Canada: Preferable Procedure Revisited: Supreme Court Of Canada Examines Preferable Procedure For First Time Since Hollick

Last Updated: December 31 2013
Article by Scott Kugler, Erin Farrell and Josh Hanet

In dismissing an appeal from the decision of the Ontario Court of Appeal in AIC v. Fischer on December 12, 2013, the Supreme Court of Canada revisited the preferable procedure aspect of the certification test for class proceedings. The decision focused on access to justice, and states that courts must consider both the costs and the benefits of a class action as compared to an alternative procedure in deciding which is preferable. This requires the court to consider whether a class action or an alternative process would be best suited to offer (i) a fair process to resolve the plaintiffs' claims, and (ii) access to a just and effective remedy if the claims are successful.

Case History

The action was commenced by investors who claimed to have suffered losses as a result of "market timing" activities that allegedly occurred in certain mutual funds. The defendants were the mutual fund managers who were alleged to have allowed market timing to occur.

The Ontario Securities Commission commenced regulatory proceedings against the defendant mutual fund managers ten years ago. The regulatory proceedings were settled and the mutual fund managers paid millions of dollars in restitution to affected investors, including the plaintiffs.

The plaintiffs led evidence at the certification motion that the amounts received pursuant to the regulatory settlements did not fully compensate them for their losses and they argued that they should be entitled to pursue further recovery through the courts. The defendants took the position that the plaintiffs had been adequately compensated through the regulatory process and did not require a class action to obtain access to justice.

Preferable Procedure Analysis

The Supreme Court's analysis focused on section 5(1)(d) of the Ontario Class Proceedings Act, which requires the court to determine whether a class proceeding is the preferable procedure for the resolution of the common issues.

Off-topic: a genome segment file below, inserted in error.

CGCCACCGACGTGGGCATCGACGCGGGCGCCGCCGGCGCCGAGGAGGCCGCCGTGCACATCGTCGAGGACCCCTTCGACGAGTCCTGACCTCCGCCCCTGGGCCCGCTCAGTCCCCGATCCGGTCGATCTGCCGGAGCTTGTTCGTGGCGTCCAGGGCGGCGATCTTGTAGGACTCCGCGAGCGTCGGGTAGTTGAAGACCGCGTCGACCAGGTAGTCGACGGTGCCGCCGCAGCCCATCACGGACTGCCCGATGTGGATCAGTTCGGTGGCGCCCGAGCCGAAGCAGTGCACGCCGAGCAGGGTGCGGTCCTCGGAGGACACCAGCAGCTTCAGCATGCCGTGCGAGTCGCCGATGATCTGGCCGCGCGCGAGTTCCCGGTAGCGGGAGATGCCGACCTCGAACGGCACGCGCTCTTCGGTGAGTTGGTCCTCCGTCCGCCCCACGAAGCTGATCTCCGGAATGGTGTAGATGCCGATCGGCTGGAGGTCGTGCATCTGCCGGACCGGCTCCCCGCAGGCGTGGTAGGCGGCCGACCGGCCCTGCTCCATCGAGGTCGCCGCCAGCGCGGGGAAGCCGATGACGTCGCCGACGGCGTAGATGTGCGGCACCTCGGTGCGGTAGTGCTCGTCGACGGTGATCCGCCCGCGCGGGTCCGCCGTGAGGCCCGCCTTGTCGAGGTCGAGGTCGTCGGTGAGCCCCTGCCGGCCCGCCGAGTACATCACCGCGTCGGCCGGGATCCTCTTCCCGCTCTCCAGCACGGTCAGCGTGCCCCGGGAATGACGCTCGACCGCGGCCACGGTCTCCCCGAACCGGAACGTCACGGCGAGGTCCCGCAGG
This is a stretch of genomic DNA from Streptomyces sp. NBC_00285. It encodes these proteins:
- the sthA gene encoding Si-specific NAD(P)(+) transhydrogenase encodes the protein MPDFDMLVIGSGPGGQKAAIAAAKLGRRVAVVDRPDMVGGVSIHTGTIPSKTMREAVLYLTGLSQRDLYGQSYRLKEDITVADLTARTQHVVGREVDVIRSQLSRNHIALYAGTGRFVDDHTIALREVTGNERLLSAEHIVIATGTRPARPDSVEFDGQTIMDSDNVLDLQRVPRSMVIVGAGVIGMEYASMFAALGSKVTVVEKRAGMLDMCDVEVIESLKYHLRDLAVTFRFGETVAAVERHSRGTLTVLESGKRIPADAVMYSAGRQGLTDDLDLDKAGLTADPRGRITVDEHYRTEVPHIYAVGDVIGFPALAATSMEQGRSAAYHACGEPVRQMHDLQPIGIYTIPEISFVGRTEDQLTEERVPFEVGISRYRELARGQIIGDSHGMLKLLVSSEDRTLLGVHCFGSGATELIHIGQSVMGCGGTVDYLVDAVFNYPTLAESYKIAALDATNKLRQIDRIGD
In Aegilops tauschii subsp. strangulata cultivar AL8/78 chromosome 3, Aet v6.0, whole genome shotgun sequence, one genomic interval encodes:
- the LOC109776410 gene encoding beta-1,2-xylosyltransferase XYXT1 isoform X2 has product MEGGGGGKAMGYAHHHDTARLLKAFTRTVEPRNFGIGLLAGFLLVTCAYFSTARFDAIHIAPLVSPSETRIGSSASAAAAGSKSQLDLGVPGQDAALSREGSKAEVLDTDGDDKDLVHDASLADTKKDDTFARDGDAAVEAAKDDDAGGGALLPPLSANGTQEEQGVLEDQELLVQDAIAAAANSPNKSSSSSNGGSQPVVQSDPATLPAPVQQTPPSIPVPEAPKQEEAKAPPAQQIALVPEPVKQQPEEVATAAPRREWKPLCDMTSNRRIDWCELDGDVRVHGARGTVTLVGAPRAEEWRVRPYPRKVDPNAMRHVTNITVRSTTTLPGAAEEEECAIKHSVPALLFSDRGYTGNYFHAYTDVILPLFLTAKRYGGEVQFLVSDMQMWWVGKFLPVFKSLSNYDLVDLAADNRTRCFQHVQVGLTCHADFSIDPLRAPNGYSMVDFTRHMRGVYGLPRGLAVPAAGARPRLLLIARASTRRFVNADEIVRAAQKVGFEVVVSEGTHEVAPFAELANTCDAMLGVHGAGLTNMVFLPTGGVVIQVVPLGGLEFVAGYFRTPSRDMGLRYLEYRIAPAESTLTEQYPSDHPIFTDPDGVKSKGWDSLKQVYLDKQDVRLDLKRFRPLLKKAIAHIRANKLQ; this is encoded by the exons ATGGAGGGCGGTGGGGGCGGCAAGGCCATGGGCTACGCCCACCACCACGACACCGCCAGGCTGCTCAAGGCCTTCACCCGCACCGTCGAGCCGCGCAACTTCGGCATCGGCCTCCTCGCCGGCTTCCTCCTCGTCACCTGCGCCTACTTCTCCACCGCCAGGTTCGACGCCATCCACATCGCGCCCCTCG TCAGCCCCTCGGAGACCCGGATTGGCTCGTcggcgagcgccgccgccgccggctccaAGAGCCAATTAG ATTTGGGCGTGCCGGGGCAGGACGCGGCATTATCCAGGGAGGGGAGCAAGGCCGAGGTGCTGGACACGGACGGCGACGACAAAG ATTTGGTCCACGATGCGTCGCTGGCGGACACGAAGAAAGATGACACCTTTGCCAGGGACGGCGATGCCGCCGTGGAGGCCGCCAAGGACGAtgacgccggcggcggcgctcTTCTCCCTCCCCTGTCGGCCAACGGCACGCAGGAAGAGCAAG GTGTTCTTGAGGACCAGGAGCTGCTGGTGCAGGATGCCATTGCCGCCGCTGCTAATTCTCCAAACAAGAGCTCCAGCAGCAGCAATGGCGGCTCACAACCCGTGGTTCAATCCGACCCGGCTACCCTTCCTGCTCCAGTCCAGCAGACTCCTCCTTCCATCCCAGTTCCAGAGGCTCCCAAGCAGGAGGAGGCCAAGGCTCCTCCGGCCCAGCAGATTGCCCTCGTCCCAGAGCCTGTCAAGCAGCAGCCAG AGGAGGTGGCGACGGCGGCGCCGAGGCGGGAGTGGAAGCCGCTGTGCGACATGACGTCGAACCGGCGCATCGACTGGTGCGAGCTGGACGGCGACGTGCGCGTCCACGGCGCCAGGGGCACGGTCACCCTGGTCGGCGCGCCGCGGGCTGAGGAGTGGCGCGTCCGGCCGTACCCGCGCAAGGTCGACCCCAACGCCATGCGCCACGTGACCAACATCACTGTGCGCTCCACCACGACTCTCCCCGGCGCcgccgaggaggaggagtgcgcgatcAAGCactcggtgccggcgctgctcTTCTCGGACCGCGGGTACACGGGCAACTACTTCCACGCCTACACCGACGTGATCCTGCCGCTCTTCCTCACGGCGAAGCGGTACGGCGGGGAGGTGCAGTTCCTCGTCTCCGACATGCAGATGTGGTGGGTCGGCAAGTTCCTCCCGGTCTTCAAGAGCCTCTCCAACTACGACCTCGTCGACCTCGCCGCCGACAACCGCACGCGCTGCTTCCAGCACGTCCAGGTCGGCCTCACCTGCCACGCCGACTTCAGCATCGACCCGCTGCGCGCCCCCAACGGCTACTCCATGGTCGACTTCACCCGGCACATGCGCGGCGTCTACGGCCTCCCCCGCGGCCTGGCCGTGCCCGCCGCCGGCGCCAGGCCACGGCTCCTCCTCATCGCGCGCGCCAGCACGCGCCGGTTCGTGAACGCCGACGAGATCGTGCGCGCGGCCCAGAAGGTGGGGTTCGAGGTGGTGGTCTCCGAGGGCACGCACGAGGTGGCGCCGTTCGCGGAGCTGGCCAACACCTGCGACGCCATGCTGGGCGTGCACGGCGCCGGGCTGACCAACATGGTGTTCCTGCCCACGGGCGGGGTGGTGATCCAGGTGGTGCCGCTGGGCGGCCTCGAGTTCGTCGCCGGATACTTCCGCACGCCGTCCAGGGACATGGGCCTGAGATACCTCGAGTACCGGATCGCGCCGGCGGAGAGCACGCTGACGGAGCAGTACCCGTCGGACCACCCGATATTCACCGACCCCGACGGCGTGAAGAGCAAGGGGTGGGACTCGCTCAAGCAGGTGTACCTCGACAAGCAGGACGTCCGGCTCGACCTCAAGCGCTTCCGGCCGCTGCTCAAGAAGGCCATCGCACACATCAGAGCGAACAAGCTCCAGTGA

The Court confirmed that the preferable procedure analysis requires the court to compare the class action against other methods of resolving the claim and that this analysis must be considered through the lens of the three principal goals of class actions: behavior modification, judicial economy and access to justice. The Supreme Court noted, however, that the focus should remain on preferability as the plaintiff does not need to prove that the class action will actually achieve all three of the goals of class actions.

Access to justice was held to have two interconnected dimensions: (i) process, which is concerned with whether plaintiffs "have access to a fair process to resolve their claims"; and (ii) substance, which is concerned with whether plaintiffs "will receive a just and effective remedy for their claims if established".   

As the Supreme Court noted in Hollick v. Toronto (City) 2001 SCC 68 and reiterated in this case, a class action will serve the goal of access to justice if: "(1) there are access to justice concerns that a class action could address; and (2) these concerns remain even when alternative avenues of redress are considered."  A five-question framework for analysis of these issues was created by the Supreme Court:

1. What are the barriers to access to justice?

There are various barriers to access to justice, the most common of which is economic. However, the Supreme Court recognized that there are also psychological and social barriers to access to justice including ignorance of the availability of substantive legal rights, ignorance of the fact that damages have occurred, limited language skills, age, frail emotional or physical state, fear of reprisal by the defendant, or alienation from the legal system as a result of negative experiences with it.

2. What is the potential of the class proceeding to address the barriers?

This part of the analysis considers the relative ability of the class action, as compared to any other alternative mechanism, to address the barriers to access to justice that are present in the case at issue. While a class action will provide access to the courts for plaintiffs, the Supreme Court was careful to note that this only guaranteed a fair process, but not necessarily substantive results, which is an important dimension of access to justice.

3. What are the alternatives to the class proceedings?

Unlike the US class action process, the process in Canada allows the court to consider procedures both within the court system (e.g. individual actions, joinder, test cases, consolidation) and outside the court system.

4. To what extent do the alternatives address the relevant barriers to access to justice?